9. Both parties again appealed. On the 24th of February, 1905, the High Court affirmed the decree of the Subordinate Judge and dismissed both the appeal and the cross-appeal with costs.

10. From that order, the appellant has appealed to His Majesty in Council.

11. On the hearing before this Board, the learned counsel for the appellant raised two points. They contended (i) that the suit was barred by limitation and (2) that the estate of Bijoy 34 was not entitled to be reimbursed, out of the debottar estate, expenditure incurred by Bijoy as shebait, in excess of his actual receipts from the property.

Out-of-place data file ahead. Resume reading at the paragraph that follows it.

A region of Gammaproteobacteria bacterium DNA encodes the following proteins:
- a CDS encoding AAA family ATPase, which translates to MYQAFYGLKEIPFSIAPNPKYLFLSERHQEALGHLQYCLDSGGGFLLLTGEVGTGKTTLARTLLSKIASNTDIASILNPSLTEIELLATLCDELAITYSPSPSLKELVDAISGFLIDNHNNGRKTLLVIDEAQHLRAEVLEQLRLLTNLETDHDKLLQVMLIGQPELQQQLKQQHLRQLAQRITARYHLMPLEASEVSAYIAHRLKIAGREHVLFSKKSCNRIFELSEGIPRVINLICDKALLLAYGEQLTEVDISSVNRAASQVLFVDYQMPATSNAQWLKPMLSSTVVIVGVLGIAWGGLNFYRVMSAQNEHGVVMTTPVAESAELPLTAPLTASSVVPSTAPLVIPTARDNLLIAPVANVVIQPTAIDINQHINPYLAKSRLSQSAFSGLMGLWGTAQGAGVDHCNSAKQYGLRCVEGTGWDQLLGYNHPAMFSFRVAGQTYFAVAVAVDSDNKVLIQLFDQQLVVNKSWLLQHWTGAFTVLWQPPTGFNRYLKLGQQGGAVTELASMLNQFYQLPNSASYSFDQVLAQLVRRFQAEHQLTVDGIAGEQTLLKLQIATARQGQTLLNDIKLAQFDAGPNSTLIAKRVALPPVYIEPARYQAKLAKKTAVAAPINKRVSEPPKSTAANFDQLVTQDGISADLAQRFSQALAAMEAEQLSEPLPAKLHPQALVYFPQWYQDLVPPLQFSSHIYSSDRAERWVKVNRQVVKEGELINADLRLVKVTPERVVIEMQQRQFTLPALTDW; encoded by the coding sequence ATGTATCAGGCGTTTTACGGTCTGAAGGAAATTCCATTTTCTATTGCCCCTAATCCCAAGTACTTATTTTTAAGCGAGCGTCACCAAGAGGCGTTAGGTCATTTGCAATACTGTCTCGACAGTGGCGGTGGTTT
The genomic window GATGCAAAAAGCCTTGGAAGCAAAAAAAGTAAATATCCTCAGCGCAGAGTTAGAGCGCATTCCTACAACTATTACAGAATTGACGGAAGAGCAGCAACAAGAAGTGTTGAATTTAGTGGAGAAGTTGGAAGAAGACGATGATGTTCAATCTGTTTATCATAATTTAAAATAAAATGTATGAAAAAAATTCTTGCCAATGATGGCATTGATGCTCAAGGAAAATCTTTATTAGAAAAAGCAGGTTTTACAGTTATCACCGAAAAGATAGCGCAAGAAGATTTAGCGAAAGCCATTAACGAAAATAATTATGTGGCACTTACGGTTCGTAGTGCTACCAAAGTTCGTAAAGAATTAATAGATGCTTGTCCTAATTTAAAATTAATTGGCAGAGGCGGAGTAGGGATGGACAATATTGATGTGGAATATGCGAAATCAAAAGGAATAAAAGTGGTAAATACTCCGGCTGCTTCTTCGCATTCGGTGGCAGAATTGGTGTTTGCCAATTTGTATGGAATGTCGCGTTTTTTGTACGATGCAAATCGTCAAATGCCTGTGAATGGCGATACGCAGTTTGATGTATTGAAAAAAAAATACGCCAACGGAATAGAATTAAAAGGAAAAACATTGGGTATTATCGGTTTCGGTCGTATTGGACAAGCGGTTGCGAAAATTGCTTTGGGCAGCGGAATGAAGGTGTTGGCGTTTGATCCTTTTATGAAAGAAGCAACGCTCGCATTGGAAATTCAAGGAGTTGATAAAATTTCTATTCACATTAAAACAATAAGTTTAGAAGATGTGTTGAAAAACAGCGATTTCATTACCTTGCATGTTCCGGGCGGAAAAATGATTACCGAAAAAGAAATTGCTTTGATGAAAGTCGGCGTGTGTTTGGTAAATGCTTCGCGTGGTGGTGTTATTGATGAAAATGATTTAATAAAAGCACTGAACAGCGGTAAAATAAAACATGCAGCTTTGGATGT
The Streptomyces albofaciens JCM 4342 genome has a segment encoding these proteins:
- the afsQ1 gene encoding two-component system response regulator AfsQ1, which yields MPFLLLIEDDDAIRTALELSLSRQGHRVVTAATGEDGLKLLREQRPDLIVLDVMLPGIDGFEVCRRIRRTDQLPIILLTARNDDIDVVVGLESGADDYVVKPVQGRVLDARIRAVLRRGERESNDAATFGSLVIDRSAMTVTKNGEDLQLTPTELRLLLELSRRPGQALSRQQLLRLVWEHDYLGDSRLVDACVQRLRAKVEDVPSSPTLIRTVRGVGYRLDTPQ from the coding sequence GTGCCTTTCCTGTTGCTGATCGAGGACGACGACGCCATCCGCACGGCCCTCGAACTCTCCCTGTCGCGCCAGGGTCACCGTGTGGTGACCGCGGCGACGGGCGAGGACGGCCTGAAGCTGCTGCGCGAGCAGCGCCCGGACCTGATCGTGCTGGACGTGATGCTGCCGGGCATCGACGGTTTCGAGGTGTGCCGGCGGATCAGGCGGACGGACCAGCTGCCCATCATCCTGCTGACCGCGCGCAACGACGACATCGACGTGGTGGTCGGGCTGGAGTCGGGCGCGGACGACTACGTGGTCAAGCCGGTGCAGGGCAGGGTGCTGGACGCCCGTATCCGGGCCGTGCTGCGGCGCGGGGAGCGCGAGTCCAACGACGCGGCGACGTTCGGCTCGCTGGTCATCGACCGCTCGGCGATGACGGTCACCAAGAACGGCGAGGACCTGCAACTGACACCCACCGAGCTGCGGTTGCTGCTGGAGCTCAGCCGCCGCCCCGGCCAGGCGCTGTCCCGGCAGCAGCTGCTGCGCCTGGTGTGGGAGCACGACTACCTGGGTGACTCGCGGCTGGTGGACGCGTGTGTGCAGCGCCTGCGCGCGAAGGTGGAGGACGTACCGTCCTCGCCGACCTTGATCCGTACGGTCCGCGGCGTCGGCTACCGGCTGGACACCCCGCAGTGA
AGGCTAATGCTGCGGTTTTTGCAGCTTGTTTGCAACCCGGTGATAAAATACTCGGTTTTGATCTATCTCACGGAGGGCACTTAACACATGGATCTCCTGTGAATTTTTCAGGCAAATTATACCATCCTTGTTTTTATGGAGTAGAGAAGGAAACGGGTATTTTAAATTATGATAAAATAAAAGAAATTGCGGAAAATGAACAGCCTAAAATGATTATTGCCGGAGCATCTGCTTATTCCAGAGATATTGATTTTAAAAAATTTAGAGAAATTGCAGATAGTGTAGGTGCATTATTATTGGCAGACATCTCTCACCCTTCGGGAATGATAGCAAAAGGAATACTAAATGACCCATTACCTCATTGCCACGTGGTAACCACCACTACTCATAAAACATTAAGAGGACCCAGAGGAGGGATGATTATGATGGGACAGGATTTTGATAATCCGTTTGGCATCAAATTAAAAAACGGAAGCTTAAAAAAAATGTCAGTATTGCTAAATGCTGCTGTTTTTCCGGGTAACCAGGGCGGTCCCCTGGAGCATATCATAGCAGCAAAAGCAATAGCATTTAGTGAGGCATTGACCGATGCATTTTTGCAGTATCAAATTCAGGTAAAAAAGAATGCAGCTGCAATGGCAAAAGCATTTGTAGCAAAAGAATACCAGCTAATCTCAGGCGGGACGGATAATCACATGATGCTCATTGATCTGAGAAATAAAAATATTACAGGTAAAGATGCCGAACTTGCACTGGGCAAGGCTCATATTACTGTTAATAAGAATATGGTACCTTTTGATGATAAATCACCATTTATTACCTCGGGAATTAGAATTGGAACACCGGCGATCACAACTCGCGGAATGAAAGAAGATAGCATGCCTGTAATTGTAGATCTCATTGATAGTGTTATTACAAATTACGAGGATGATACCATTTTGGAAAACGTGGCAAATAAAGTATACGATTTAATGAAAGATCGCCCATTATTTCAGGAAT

12. As regards the first question, their Lordships are of opinion that the appropriate period of limitation is the period of six years from the date of Bijoy’s death, and that the suit therefore was instituted in time, inasmuch as the amendment directed by the High Court did not alter the character of the suit and no . new defendant was brought on the record. The object of the amendment was to determine judicially which of the living descendants of the original testator, all of whom were already parties to the suit, was to be considered shebait.